Pioneers of Television - Science Fiction
It's no wonder that Gene Rodenberry, creator of "Star Trek," turned to science fiction when he wanted to delve into dicey subjects on television such as race relations and the value of war. It's easier to unearth tough subjects when creatures from another planet or another time deliver the truisms. Humans have always gazed up at the stars or stared deep into the black, rolling ocean with equal parts fascination and fear. The unexplored frontiers at the edges of our existence beckon and repel in equal measure. In the early to mid 1960s, a number of innovative television writers, producers and actors began playing with these ideas on the small screen — sometimes preying on our universal fears, and sometimes dreaming up a very different future. Whatever their initial aim, these television innovators left behind a legacy of science fiction television that entertained us and challenged our preconceived notions.
"Lost in Space"
A kitschy, comic science fiction show based loosely on the classic novel, The Swiss Family Robinson, "Lost in Space" debuted in 1965 and was created by Irwin Allen, the most successful science fiction producer of the decade. While the show centered on the misadventures of the Robinson family in outer space, a scene-stealing, villainous anti-hero emerged in the form of Dr. Zachary Smith (Jonathan Harris). Harris and the robot developed an unexpected comedic relationship in which the robot, voiced by Bob May, plays the "straight man," allowing Harris to deliver some of his most memorable zingers.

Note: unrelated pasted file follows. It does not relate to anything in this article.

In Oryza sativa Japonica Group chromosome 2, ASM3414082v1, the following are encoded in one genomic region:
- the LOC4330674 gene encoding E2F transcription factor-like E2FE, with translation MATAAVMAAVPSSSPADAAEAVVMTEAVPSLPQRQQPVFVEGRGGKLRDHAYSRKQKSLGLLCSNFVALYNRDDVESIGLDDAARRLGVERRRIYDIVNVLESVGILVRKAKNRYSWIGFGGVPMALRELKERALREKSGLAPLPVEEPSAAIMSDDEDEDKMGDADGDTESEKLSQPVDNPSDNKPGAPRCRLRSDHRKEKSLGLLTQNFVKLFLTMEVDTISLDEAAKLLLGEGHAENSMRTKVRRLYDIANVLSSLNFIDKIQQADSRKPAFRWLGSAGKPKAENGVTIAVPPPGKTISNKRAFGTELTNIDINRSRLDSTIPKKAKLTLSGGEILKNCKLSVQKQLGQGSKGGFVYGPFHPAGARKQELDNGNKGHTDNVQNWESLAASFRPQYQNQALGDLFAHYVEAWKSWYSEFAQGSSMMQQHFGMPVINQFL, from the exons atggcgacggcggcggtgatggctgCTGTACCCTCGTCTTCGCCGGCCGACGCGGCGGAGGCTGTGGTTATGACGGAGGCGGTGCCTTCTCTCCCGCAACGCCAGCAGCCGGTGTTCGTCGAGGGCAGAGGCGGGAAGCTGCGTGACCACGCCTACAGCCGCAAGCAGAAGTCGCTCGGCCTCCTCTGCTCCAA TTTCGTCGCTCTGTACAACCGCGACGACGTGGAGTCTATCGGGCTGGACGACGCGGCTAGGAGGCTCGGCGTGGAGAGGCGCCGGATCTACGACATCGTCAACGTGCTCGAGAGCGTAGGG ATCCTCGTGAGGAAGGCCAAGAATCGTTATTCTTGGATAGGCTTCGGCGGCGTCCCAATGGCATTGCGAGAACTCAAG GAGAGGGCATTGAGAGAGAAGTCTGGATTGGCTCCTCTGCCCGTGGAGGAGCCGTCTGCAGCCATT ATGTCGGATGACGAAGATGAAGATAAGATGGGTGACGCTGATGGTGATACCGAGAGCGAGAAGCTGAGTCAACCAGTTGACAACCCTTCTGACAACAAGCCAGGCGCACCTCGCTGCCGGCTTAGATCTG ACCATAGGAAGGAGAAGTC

Gene Roddenberry had the kernel of an idea for "Star Trek" as early as 1961, and he planned for each episode of the series to deliver a cathartic two-punch in the form of entertaining adventure and moral message. But Roddenberry met resistance from NBC. The network insisted that the "Star Trek" pilot presented fascinating ideas but lacked excitement. Roddenberry reworked the script and brought actor William Shatner to the key role of Captain James T. Kirk. NBC executives were satisfied with the changes, and the series "Star Trek," hit small screens in 1966. Unlike anything that had come before it, "Star Trek" addressed issues of race, gender, war, nuclear proliferation and drug abuse in a context that was palatable to the public. And the on-screen chemistry between Captain Kirk and logical Mr. Spock, played by Leonard Nimoy, was unmistakable. The series became a cult classic, spawning an impressive franchise of movies, animated series, merchandise and fan groups.
"The Twilight Zone"
Created by Rod Serling, "The Twilight Zone" appeared on the small screen from 1959 to 1964, and the anthology series relied on reams of taut writing from sci-fi literary greats such as Ray Bradbury, Charles Beaumont and Richard Matheson.
"The beauty of the science fiction genre is that so much of it had been untouched," said Serling. "It had been reproduced in printed form over and over again, but it had never been done on camera, so we had almost a goldmine of unused material we could operate from."
Unlike other science fiction television shows that planted their scripts firmly in the future, this series' stories were usually set in more familiar surroundings. And instead of relying on a regular cast of characters, "The Twilight Zone" was an anthology with different actors for all 152 episodes. The result was a thought-provoking, unpredictable collection known for its excellent writing.